From door knocks and worksite visits in Georgia to a Boston phone bank that drew the commander in chief, IBEW members pulled out the stops to turn out union voters in the U.S. Senate runoff election Dec. 6.
Their pivotal role in labor’s campaign to reelect Sen. Raphael Warnock helped ensure that Georgia workers would continue to be represented by a steadfast friend and fortified a slender pro-worker Senate majority for all Americans.
“All the hard work really paid off,” Atlanta Local 613 Business Manager Kenny Mullins said. “Every day in our union hall, you could feel the energy and excitement.”
That was true up north as well, where members of Boston Local 103 packed into their union hall to call IBEW brothers and sisters in Georgia the Friday before the runoff — a get-out-the-vote phone bank launched with a special pep talk.
“What you’re doing here makes a gigantic difference,” President Joe Biden told some 150 volunteers after joking about how their Boston accents would be received at the other end of the line.
Local 103 Business Manager Lou Antonellis laughed about it, too. “Worlds were definitely colliding on the phone, North and South and the accents and everything that goes with it,” he said the day after Warnock’s victory.
Biden made several calls himself, choosing from a list of names that Mullins provided. “One of my members, a journeyman in 613, called me afterward and told me how much he appreciated it — that it was a once-in-a-lifetime opportunity,” he said.
The four-week campaign began immediately after the Nov. 8 midterm election. Warnock led opponent Herschel Walker, but neither topped 50% of the vote, spurring a runoff under Georgia law.
The AFL-CIO was ready with a Georgia-centric game plan, refining the massive operation it rolled out in late 2020 when both of the state’s U.S. Senate races went to runoffs.
With labor’s wind at their backs, Warnock and Jon Ossoff bucked the odds and beat the anti-worker incumbents that year. Ossoff was elected to a full six years, while Warnock won an unexpired seat with two years to go, putting it back on the ballot in 2022.
The senators’ twin victories on Jan. 5, 2021, gave Democrats and Republicans 50 seats each, a split that favors the party in the White House but with limited power. That didn’t stop Democrats from plowing forward with life-changing legislation, some of it passing by the narrowest of margins with Vice President Kamala Harris’s tie-breaking vote.
Warnock’s 2022 win puts Senate Democrats fully in control as of January, even with Arizona Sen. Kyrsten Sinema’s recent decision to become an independent.
Among other advantages, pro-worker voices will have more seats and a larger say on Senate committees dealing with unions, pensions, energy, health and other issues affecting workers’ rights, jobs, safety and quality of life.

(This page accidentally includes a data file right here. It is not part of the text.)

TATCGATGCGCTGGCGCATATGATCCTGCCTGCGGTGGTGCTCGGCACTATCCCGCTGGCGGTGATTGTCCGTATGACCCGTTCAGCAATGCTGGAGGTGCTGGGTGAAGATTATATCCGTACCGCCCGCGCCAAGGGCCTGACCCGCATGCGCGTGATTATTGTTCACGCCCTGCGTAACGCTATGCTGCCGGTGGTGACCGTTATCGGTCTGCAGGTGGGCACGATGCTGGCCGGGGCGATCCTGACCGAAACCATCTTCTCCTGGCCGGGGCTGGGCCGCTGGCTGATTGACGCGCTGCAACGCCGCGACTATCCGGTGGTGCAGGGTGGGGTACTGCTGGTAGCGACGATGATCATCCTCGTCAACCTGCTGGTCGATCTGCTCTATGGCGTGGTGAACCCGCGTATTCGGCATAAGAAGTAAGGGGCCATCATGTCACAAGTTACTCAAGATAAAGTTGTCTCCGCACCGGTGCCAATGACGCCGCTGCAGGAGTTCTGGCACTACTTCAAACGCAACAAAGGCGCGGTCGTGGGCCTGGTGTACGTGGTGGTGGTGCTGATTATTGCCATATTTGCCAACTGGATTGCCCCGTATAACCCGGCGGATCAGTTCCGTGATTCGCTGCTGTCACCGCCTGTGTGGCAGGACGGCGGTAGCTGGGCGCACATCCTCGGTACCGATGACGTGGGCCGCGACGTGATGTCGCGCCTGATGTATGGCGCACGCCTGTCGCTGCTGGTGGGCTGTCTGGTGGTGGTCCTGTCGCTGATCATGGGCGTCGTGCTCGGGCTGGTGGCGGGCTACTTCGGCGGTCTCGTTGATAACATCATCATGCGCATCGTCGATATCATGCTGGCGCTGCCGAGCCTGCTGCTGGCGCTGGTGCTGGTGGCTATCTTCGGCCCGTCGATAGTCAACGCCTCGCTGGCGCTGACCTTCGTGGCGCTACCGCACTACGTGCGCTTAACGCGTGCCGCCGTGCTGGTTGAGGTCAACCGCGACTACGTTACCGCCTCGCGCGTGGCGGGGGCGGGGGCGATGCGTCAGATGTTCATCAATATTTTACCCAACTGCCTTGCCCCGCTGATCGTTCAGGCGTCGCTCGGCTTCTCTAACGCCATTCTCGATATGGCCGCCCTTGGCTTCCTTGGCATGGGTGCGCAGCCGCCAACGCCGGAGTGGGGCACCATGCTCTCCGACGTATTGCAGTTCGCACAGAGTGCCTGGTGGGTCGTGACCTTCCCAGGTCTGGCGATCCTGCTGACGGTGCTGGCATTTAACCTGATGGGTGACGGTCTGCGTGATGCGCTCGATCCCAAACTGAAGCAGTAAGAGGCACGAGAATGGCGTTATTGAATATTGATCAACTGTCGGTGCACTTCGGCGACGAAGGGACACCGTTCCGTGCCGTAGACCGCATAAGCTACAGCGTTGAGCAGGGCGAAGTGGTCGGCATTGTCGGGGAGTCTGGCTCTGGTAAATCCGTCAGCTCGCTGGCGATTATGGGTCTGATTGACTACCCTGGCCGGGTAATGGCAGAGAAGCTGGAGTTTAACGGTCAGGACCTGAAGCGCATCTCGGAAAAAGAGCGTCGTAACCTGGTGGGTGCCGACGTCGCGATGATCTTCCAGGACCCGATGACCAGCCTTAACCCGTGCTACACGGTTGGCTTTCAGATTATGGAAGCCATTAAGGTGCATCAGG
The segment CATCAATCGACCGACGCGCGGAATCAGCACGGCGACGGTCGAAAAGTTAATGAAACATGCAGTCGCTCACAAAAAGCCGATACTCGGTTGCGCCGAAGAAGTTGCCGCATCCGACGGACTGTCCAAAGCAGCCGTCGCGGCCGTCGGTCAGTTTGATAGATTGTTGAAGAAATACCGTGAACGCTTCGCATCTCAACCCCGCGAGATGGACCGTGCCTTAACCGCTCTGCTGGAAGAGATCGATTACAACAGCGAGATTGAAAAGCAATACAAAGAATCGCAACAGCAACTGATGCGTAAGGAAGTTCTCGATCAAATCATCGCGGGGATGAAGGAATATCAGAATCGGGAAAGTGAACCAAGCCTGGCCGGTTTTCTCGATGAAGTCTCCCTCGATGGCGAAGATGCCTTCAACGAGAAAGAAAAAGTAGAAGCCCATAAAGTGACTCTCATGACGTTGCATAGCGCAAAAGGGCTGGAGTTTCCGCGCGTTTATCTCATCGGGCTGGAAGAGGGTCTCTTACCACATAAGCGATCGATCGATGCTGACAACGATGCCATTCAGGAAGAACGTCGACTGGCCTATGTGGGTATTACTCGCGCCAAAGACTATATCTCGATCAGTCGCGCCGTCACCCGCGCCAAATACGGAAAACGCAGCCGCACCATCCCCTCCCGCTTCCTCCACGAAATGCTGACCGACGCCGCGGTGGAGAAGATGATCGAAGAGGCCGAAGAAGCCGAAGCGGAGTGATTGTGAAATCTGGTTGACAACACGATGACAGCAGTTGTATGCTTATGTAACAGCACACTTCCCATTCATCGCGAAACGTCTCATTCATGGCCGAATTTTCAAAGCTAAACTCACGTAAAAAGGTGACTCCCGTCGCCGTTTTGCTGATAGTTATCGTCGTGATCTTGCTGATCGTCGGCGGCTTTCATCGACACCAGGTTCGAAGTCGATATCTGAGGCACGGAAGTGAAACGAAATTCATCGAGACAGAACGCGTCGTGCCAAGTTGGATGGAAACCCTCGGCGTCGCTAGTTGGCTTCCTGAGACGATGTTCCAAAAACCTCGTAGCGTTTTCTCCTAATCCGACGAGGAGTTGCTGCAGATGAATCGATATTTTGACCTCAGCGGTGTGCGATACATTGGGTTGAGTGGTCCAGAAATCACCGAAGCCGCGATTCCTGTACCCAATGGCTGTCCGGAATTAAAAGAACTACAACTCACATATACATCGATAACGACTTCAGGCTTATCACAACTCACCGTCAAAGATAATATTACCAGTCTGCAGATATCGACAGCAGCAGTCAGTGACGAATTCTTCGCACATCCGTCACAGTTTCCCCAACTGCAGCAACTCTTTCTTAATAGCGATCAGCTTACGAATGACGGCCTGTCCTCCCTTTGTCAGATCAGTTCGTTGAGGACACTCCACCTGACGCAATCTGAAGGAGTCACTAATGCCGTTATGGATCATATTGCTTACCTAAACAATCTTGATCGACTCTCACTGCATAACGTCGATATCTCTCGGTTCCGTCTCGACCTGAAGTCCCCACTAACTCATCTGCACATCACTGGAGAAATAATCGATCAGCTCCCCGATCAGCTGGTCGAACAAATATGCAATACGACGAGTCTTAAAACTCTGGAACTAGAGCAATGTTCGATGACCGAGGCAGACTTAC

“What our members did in Georgia benefits workers and their families in every state in the nation,” said International President Lonnie R. Stephenson, who retires in January. “I couldn’t be prouder of their commitment or more thrilled about their success.”
Team IBEW got a shout-out during the campaign’s final week in an AFL-CIO blog post headlined “IBEW Goes All-In for Georgia’s Runoff.”
Beneath a photo of members serving morning biscuits and handing out fliers at Children’s Hospital of Atlanta, it read: “The Electrical Workers union is executing a key element of the labor movement’s program in Georgia by holding worksite visits focused on the issues and the candidate who will fight for working families.”
Mullins hailed the tireless efforts of members across Georgia and beyond, including a Local 134 delegation that Business Manager and International Executive Council member Don Finn brought from Chicago.
On election night, an Associated Press reporter asked Mullins how many votes for Warnock he’d credit to the IBEW’s outreach.
“Thirty,” Mullins told him, pausing a beat. “Thirty thousand.”
“Our guys killed it across the state — Macon, Savannah, Albany, Athens,” he said, emphasizing the domino effect. “In Atlanta, we gave out over 1,000 biscuits and 1,000 fliers at worksites over three days. Those guys go home and talk to their families, and that’s now 2,000 people at least, and they talk to friends and extended families and so on.”
Canvassers and callers said little or nothing about Walker, focusing instead on Warnock’s character and resume — a lifetime social justice activist, a reverend who preaches from the same pulpit that Martin Luther King Jr. did, a senator with a perfect pro-worker, pro-IBEW voting record.
“Everybody in the IBEW is just good people, solid people with good hearts,” Mullins said. “I’d tell them: ‘This man is dedicated, he has compassion, he truly, genuinely cares about people. And he’s voted with us 100%.’”
Biden expounded on that while visiting Local 103. Accompanied by Massachusetts Sens. Ed Markey and Elizabeth Warren, he stressed the difference a single vote makes in today’s Senate and the urgency of adding one more to build on historic progress.
“We’ve created more jobs because of your two senators and because of Senator Warnock than any president has in his first two years. Over 10,500,000 jobs — it even surprises me when I say the numbers,” Biden said. “We’ve got a lot more we’re going to get … for the American people.”
At an election-night watch party in downtown Atlanta, it was a mix of confidence and nerves for IBEW members and leaders as the results came in. Just before 10:30 p.m., the race was called for their candidate.
“The room erupted so loud that I almost had to put ear plugs in,” Mullins said. “You can’t imagine how crazy it went. I got chills. It was amazing.”